The Obama administration said Sunday the flawed federal website that threatened to undo President Obama's health care law in its infancy "is night and day from where it was on Oct. 1."
At the same time, officials tempered expectations going forward, saying occasional bugs on HealthCare.gov should be expected.
"With any Web project there's not a magic moment but a process of continual improvement over time, and we will continue to work to make enhancements in the days, weeks and months ahead," said Julie Bataille, spokeswoman for the Centers for Medicare & Medicaid Services.
The agency released its progress report on the federal insurance portal over the holiday weekend, a response to intense pressure to meet its self-imposed Dec. 1 goal for getting the site working for most users.
The report said the website's repair team had completed more than 400 "bug fixes and software improvements" since the start of October. It also stressed its dedication to the repair mission, touting twice-a-day "war room" meetings and 24-7 monitoring of the site, which serves 36 states that decided not to set up their own health exchanges under the Affordable Care Act.
The online exchanges were supposed to allow consumers shop for private health plans, often with the help of government subsidies.
But rampant capacity issues and software bugs hindered HealthCare.gov from the start, threatening to upend Mr. Obama's signature domestic achievement, if not his entire second term.
"The status of HealthCare.gov in October was marked by an unacceptable user experience," Sunday's report acknowledged. "Consumers were experiencing slow response times and frequent, inexplicable error messages. The website experienced frequent outages. For some weeks in the month of October, the site was down an estimated 60 percent of the time."
The website faces its toughest test yet in the weeks ahead, as many consumers are expected to return to the site after early struggles. Consumers are hoping to sign up by Dec. 23, the deadline to gain coverage by Jan. 1, and whether the website can handle another rush of users remains an open question.
Jeffrey Zients, a management expert tapped by the White House to oversee fixes, said Sunday that recent traffic on HealthCare.gov has been higher than on a typical weekend.
"The site has been performing well in terms of response times and error rates," he said, noting that a new, consumer-friendly queuing system will kick in if the site is overwhelmed.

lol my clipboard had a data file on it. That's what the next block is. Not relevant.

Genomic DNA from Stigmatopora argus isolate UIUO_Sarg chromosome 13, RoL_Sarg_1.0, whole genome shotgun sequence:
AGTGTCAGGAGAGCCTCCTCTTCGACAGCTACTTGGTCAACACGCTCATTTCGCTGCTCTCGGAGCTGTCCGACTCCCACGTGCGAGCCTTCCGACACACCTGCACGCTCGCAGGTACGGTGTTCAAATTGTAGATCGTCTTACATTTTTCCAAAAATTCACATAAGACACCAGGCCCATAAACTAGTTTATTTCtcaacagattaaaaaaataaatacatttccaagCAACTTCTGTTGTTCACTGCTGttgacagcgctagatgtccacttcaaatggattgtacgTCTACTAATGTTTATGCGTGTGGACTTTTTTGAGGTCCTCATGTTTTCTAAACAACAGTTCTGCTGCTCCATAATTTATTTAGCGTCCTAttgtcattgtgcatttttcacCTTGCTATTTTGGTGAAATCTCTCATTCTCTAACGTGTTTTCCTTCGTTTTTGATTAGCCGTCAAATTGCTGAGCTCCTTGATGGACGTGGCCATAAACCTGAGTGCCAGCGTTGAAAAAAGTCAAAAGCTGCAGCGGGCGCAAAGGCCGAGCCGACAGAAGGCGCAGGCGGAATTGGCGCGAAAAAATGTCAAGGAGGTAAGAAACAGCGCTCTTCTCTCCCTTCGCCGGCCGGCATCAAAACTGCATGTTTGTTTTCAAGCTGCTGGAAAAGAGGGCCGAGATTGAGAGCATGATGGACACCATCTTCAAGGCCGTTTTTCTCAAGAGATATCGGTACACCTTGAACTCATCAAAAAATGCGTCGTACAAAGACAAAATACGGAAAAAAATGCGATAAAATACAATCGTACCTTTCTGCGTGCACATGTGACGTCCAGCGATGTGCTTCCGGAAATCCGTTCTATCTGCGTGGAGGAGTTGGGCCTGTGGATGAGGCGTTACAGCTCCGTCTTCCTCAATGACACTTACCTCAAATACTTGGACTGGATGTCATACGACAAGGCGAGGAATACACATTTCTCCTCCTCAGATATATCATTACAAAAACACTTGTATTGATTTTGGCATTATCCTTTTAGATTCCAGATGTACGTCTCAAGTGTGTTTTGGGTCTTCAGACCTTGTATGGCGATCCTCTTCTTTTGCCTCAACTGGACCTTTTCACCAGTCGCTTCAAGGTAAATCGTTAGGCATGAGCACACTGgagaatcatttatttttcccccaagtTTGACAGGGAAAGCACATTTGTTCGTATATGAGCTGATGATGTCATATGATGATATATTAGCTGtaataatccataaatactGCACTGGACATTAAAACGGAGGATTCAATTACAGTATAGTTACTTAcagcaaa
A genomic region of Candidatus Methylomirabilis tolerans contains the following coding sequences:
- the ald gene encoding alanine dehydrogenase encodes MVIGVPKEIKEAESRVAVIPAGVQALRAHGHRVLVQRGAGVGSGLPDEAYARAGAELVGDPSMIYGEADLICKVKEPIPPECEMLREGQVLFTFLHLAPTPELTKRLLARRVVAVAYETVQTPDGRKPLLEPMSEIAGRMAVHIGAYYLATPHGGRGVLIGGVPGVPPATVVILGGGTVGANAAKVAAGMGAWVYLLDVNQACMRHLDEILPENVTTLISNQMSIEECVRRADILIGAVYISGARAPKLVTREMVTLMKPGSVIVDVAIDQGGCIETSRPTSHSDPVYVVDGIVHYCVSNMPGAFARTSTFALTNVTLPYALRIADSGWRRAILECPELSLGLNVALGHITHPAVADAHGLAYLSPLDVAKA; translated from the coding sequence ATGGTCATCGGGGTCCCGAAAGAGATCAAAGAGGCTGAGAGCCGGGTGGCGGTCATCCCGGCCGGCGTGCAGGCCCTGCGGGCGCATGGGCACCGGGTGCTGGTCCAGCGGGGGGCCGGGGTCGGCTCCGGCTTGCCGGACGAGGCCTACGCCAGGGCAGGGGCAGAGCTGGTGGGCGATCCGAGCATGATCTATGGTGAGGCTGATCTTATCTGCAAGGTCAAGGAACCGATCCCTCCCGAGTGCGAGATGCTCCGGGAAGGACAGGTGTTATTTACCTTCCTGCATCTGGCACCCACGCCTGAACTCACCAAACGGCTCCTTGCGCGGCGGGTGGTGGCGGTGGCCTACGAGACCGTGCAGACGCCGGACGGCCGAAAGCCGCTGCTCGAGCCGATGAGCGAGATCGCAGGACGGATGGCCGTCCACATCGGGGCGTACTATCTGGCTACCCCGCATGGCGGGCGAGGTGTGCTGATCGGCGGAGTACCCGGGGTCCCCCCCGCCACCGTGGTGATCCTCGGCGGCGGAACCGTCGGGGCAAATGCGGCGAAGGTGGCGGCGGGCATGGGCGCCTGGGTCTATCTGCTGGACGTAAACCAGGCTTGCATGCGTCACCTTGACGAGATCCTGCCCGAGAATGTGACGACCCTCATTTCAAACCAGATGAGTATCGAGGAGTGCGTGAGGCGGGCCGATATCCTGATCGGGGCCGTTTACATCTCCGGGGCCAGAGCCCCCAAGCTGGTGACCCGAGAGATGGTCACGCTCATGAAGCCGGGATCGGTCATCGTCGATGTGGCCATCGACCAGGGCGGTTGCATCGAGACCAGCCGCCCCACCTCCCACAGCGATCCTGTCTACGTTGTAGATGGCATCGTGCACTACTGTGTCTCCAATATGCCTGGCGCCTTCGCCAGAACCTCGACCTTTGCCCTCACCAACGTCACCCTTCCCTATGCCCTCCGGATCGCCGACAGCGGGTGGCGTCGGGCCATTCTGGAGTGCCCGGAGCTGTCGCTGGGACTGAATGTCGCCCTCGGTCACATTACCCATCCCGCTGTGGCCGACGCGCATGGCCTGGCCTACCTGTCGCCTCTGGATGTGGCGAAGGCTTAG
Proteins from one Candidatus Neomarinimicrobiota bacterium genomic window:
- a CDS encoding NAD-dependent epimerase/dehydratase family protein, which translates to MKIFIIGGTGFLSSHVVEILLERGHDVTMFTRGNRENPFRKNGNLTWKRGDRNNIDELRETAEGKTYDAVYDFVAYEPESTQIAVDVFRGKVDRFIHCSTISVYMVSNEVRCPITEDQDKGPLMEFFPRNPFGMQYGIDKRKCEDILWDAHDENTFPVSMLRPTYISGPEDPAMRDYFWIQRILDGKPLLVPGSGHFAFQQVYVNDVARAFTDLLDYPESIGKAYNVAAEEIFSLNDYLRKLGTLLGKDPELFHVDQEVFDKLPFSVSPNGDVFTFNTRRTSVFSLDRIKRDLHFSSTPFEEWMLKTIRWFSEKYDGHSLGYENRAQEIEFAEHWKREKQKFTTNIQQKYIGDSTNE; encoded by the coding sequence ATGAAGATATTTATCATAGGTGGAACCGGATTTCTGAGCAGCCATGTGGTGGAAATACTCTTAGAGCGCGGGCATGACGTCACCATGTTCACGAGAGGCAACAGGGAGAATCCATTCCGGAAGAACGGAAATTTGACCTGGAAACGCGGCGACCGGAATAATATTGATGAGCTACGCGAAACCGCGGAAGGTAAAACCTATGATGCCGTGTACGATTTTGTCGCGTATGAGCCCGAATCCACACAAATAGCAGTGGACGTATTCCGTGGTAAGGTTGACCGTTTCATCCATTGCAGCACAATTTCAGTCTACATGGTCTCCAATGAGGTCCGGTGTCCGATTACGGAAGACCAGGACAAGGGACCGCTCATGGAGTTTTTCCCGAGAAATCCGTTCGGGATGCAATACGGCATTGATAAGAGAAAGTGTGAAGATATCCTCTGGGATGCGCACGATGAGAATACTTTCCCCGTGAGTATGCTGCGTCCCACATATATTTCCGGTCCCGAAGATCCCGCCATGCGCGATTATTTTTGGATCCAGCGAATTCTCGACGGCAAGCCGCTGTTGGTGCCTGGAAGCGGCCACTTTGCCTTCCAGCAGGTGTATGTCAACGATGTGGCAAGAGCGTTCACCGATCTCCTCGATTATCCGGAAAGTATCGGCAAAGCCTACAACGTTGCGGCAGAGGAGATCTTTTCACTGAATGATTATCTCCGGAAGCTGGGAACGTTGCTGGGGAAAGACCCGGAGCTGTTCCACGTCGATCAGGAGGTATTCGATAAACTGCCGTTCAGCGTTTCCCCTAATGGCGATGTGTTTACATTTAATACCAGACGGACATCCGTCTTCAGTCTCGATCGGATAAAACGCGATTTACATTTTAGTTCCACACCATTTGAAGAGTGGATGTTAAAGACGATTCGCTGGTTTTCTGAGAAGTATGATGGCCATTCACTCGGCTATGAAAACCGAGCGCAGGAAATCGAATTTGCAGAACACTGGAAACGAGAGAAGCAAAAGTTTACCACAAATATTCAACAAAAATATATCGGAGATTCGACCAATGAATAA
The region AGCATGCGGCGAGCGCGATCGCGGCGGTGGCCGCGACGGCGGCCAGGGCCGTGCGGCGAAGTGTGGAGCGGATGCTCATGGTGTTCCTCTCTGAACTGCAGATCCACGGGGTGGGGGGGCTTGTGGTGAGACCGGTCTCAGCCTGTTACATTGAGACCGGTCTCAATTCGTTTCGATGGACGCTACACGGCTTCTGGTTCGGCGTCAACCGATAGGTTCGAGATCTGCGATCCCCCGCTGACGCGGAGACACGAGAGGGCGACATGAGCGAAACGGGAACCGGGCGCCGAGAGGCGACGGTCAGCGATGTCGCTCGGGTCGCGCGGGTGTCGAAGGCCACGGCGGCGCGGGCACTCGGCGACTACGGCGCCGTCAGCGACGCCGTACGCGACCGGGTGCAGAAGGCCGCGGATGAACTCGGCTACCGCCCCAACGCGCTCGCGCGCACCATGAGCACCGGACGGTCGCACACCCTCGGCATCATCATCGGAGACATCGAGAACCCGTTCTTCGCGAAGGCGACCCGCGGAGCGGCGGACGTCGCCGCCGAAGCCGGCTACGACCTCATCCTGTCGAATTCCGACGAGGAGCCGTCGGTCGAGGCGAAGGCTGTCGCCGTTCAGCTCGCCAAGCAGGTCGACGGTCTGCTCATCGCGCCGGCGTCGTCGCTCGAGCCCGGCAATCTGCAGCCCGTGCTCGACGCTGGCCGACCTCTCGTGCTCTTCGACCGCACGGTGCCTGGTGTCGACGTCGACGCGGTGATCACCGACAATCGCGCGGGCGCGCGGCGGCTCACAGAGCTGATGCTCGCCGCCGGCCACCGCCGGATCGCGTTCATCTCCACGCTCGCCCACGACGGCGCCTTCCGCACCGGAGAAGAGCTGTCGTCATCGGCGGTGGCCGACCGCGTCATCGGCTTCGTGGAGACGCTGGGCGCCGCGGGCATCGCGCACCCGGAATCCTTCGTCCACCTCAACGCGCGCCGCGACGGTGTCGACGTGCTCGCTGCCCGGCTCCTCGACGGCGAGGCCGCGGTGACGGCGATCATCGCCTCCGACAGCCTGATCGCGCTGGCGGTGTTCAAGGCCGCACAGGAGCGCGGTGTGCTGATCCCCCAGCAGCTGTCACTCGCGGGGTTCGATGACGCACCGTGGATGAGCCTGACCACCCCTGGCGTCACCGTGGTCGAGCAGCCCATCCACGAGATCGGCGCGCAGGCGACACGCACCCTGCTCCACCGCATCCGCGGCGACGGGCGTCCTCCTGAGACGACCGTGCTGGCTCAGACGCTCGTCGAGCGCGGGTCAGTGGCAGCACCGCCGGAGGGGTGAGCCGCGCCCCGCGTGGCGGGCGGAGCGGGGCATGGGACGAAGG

He said his repair team has fixed management problems that hampered the project early on, including slow decision-making and "diffuse or unclear accountability" among government agencies and contractors responsible for the site.
Among tech fixes, he said, his team installed new hardware into the registration system to prevent a bottleneck at the front end of the enrollment process, quadrupling its capacity to handle new users and widening the system's "on-ramp."
"It now has four lanes instead of one or two," Mr. Zients said.
Obamacare enrollment barely crested 100,000 on the federal portal and state-run exchanges during the first month, raising serious questions about whether the administration can meet its projected goal of 7 million enrollees by the end of open enrollment on March 31.
State-run exchanges reported a surge in enrollment during November, but it's unclear if the federal system will be able to matches their success stories.
Additionally, Mr. Obama has faced several other hurdles in selling his health care law to the public.
Several weeks ago, he found himself confronted by angry Americans who were promised they could keep their health plans, only to receive cancellation notices that said their plans did not meet Obamacare's coverage requirements.
Republican lawmakers jumped on the problem, saying it validated the concerns they have expressed about Obamacare ever since Democratic majorities muscled it through Congress early 2010. Despite fixes to the site, GOP leaders say the administration has lost its credibility with the American public.
Democrats who supported the law are losing their patience with the administration, as they see their 2014 electoral chances threatened by the overhaul's early struggles. Several Democratic senators up for re-election have proposed legislative remedies to help people who are losing their existing plans.
Mr. Obama said state insurance commissioners and insurers can let customers renew their bare-bones plans for one year, since the website's troubles prevented consumers from exploring their options before they fell into a coverage gap on Jan. 1.
(c) 2013 The Washington Times (Washington, D.C.)